Englebert and Hoffman (1996: 16), cross-country analysis of implementation ' procedures and institutions have a lot to offer in attending to the puzzle of the performance of SAP in Sub-Saharan Africa.

One such instrument and institution that may require assessment is the exchange rate. Doubtless, it was one of the most pervasive instruments used for structural adjustment in many African countries. Yet there has been very little examination of the efficiency of the exchange rate in many African countries. Few (like Aron and Ayogu 1995:150-192) that handled such did so on an individual country basis and did not relate their work to SAP. Besides, the effects of changes in monetary variables on the performance of output growth before and after SAP have received little attention. In view of that, there is the need to examine the relative efficiency of the foreign exchange market in Nigeria and Ghana and compare the outcome relating the findings to the performance of both economies in the implementation of structural adjustment. There is also the need to examine the relative importance of money supply in both countries and assess their impacts on output growth with an eye to finding the underlying


reasons  for  the  differences     in final  outcome  of  the  implementation of  the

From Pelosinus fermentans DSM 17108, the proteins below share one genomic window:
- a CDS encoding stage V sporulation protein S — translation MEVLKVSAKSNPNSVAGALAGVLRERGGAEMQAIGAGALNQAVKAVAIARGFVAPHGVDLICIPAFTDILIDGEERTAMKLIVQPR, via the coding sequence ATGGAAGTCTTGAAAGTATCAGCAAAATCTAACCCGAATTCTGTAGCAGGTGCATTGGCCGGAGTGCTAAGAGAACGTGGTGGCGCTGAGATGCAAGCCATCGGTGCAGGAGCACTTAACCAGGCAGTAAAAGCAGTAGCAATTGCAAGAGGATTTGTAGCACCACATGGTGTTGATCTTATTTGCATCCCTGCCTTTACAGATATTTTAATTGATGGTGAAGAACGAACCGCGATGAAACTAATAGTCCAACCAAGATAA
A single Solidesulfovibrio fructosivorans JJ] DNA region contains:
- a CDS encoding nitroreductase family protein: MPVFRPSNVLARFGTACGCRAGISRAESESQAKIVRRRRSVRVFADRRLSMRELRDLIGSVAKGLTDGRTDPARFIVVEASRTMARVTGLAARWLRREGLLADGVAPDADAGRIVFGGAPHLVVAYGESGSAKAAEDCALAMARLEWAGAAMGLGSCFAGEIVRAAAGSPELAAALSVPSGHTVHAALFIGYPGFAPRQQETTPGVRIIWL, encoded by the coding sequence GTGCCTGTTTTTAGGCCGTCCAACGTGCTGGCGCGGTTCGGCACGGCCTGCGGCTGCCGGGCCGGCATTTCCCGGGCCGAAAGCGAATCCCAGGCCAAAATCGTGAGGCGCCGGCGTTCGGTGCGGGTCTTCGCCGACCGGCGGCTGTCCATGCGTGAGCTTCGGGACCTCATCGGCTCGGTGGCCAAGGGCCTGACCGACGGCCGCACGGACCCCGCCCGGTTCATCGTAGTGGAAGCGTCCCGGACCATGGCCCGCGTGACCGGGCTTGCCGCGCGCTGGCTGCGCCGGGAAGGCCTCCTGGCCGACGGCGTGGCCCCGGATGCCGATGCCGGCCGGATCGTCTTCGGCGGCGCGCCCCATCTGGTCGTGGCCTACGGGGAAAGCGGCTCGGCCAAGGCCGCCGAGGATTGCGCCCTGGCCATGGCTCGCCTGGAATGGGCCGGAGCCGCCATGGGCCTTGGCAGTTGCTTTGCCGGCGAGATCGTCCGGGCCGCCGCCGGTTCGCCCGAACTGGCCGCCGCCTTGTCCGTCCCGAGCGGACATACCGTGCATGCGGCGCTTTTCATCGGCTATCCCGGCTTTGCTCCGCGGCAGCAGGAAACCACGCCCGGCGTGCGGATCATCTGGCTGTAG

structural adjustment programmes in the two countries.

1.3     Objectives of the Study:

In view of the above, the broad objective of this work is to assess the relative efficiency of some institutions 1 instruments crucial to the success of the IMF programme in sub Saharan Africa. This we shall undertake in two sub-objectives viz:

1.              To assess the relative efficiency of the foreign exchange market (institutions of SAP) in Nigeria and Ghana.

2.              To examine the significance or otherwise of monetary movements on economic performance in the two countries.

The findings under both Sub-objective shall be related to general policies and performance of the two economies during SAP and after SAP

1.4 Statement of Hypotheses;

This study shall therefore be guided by the following hypotheses.

1     The foreign exchange markets in both countries are efficient, and so are not

responsible for the differences in outcome of SAP implementation.

2.       Money supply in both economies are not relevant to the changes in


growths in both countries and so have no effects on outcome of SAP policies.